Open study

is now brainly

With Brainly you can:

  • Get homework help from millions of students and moderators
  • Learn how to solve problems with step-by-step explanations
  • Share your knowledge and earn points by helping other students
  • Learn anywhere, anytime with the Brainly app!

A community for students.

Fool's problem of the day, Wonderful Integrals: 1. Evaluate: \( \huge \int \frac{\sin x}{\sqrt{1+\sin x}} \) 2. Prove \( \huge \int \limits_{0}^{\frac \pi 2}\frac{x}{\sin x+\cos x}dx = \frac{\pi}{2\sqrt{2}} \ln (\sqrt{2} +1) \) 3. Prove \( \int \limits_{0} ^1 \sqrt{(1+x)(1+x^3)} \; dx \le \sqrt{\frac{15}{8}} \) 4. Let \( a,b, c \) be non-zero real numbers, such that \( \int \limits_{0} ^1 (1+ \cos ^8 x)(ax^2 bx +c) \; dx = \int \limits_{0} ^2 (1+ \cos ^8 x)(ax^2 bx +c) \; dx \). Then show that the quadratic equation \( ax^2 +bx+c=0\) has one root in \( (1,2) \) [Solved by @Mr.Math] PS: First two are probably very easy! ;) @TuringTest Time for you solve my problem of the day! Between I would only accept all the solutions from you ;) Good luck!

I got my questions answered at in under 10 minutes. Go to now for free help!
At vero eos et accusamus et iusto odio dignissimos ducimus qui blanditiis praesentium voluptatum deleniti atque corrupti quos dolores et quas molestias excepturi sint occaecati cupiditate non provident, similique sunt in culpa qui officia deserunt mollitia animi, id est laborum et dolorum fuga. Et harum quidem rerum facilis est et expedita distinctio. Nam libero tempore, cum soluta nobis est eligendi optio cumque nihil impedit quo minus id quod maxime placeat facere possimus, omnis voluptas assumenda est, omnis dolor repellendus. Itaque earum rerum hic tenetur a sapiente delectus, ut aut reiciendis voluptatibus maiores alias consequatur aut perferendis doloribus asperiores repellat.

Join Brainly to access

this expert answer


To see the expert answer you'll need to create a free account at Brainly

How can integrals be wonderful -_-
They are once you know them -_=
I don't know those fancy tricks they seem to teach you guys in India, so I'll have to try to be creative...

Not the answer you are looking for?

Search for more explanations.

Ask your own question

Other answers:

Fancy Tricks?
@TuringTest: The first 2 are somewhat standard trick. The other two require NOT so standard trick ;)
I'm just getting used to the ideas of changing bounds in problems like these, so I'm clumsy with that trick. It is my initial idea though
Changing the bound may work for the first problem :)
Added the answer, so that you guys can check your result.
I feel I have a good start on the first one but I suddenly can't see the latex is everyone else experiencing the site slowing down?
so far for the first I have\[\int{\sin x\over\sqrt{\sin x+1}}dx\]\[u=1+\sin x\implies \sin x=u-1\]\[du=\cos xdx=(1-\sin^2x)^{1/2}dx=(1-(u-1)^2)^{1/2}dx=(2u-u^2)^{1/2}dx\]therefor\[dx={du\over(2u-u^2)^{1/2}}\]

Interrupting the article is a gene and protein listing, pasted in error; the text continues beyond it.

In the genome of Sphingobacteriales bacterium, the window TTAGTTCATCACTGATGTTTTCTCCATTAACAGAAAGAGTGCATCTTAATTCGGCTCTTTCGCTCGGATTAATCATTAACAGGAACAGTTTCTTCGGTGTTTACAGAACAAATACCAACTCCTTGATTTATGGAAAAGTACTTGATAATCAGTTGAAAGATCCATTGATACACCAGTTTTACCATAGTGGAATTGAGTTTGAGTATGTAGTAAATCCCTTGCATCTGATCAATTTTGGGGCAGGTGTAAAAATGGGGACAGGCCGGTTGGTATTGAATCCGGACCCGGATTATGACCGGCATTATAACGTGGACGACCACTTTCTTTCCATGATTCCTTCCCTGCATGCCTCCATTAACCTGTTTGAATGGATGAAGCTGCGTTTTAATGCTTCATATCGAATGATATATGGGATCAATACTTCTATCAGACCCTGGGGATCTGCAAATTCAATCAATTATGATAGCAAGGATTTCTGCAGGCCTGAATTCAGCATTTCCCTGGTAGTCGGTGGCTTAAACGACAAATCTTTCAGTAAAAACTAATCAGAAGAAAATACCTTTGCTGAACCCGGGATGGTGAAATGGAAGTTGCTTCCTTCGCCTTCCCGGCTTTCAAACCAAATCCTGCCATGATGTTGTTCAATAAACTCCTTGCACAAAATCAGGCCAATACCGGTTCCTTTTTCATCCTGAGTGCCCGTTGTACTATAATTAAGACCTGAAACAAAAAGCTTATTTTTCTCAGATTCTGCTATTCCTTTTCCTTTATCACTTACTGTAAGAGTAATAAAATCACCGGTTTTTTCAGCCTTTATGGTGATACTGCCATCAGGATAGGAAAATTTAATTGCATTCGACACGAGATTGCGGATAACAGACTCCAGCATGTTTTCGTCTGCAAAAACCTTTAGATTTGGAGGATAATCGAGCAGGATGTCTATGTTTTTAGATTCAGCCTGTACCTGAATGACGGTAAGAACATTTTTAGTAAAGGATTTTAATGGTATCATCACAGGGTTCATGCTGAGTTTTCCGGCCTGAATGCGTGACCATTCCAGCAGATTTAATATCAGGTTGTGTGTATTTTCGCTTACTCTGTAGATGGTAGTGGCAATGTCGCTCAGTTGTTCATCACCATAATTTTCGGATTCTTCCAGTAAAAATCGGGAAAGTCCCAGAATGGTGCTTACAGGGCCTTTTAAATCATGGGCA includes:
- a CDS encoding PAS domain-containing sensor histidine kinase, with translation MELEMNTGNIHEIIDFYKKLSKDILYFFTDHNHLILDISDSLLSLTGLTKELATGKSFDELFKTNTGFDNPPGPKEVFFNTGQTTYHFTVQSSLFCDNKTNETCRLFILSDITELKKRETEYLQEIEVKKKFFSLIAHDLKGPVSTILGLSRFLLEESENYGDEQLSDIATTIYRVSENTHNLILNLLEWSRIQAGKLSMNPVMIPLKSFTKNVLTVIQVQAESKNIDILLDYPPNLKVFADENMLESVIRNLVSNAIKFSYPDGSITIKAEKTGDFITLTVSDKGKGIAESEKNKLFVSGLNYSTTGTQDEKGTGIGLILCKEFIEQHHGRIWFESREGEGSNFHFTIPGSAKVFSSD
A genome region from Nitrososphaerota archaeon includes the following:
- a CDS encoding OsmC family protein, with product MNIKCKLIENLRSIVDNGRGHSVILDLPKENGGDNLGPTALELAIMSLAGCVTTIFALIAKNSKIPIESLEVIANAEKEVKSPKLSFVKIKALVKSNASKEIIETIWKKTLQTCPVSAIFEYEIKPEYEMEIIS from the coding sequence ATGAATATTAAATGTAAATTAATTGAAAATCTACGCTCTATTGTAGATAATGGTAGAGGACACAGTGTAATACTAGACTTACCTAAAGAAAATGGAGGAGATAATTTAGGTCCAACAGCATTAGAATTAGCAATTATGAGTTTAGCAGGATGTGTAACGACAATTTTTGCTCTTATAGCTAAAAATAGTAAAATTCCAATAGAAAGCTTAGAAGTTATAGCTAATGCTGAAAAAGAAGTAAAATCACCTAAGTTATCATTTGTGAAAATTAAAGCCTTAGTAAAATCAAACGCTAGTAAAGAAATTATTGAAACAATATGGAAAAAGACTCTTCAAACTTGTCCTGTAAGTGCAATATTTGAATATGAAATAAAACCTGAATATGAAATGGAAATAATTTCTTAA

so\[\int{u-1\over u^{1/2}(2u-u^2)^{1/2}}du\]and I'm thinking by parts since \[(2u-u^2)'=-2(1-u)\]let's se...
* -2(u-1)
I will do the fourth problem. Let \(f(x)=\int_0^x (1+\cos^8(t))(at^2+bt+c)dt\). Then, by the mean value theorem, there exists a point \(\alpha\) in \((1,2)\) such that: \(f'(\alpha)=\frac{f(2)-f(1)}{2-1}\). But \(f(2)=f(1) \implies f'(\alpha)=0\). Thus \((1+\cos^8(\alpha))(a\alpha^2+b\alpha+c)=0 \implies a\alpha^2+b\alpha+c=0\), since \(1+\cos^8(\alpha)\) has no real zeros in \((1,2)\).
my method seems not to work, and I have to go again I am completely foiled by your problems FFM, though they are on one of my favorite topics :( some day though, some day...
There is property which makes things much easy for #4. If \( f(x) \) is continuous on [a,b] and \( \int \limits_{a}^{b} f(c)=0\); then equation f(x)=0 has at-least one real root in (a,b).
This property is nothing but a direct corollary of the mean value theorem.
For the third problem, I haven't yet found the boundary you gave for the integral. The least upper bound I found so far is \(\frac{3}{2}\).
MrMath I agree, but in competitive it helps though :)
Yeah sure! :)
Although, trivial lol! For the fourth one there is a inequality which you can use.
Don't give any any hint!
Lol sorry! :P
Want to solve\[\int\limits {\sin x \over \sqrt{1+\sin x}}\quad dx\]Let \(u=\sqrt{1+\sin x}\). Then we have the relation \(\sin x =u^2-1\). From this, we get that \(\sin^2 x = u^4-2u^2+1\). This means that \(\cos^2(x) = -u^4+2u^2\) so \(\cos x =\sqrt{-u^4+2u^2}\)
It doesn't seem so correct anymore...
3. Refer to the attachment.
@Ishaan94: Typical huh :P It was supposed to be for non-Indians. REF:
Oh Sorry.

Not the answer you are looking for?

Search for more explanations.

Ask your own question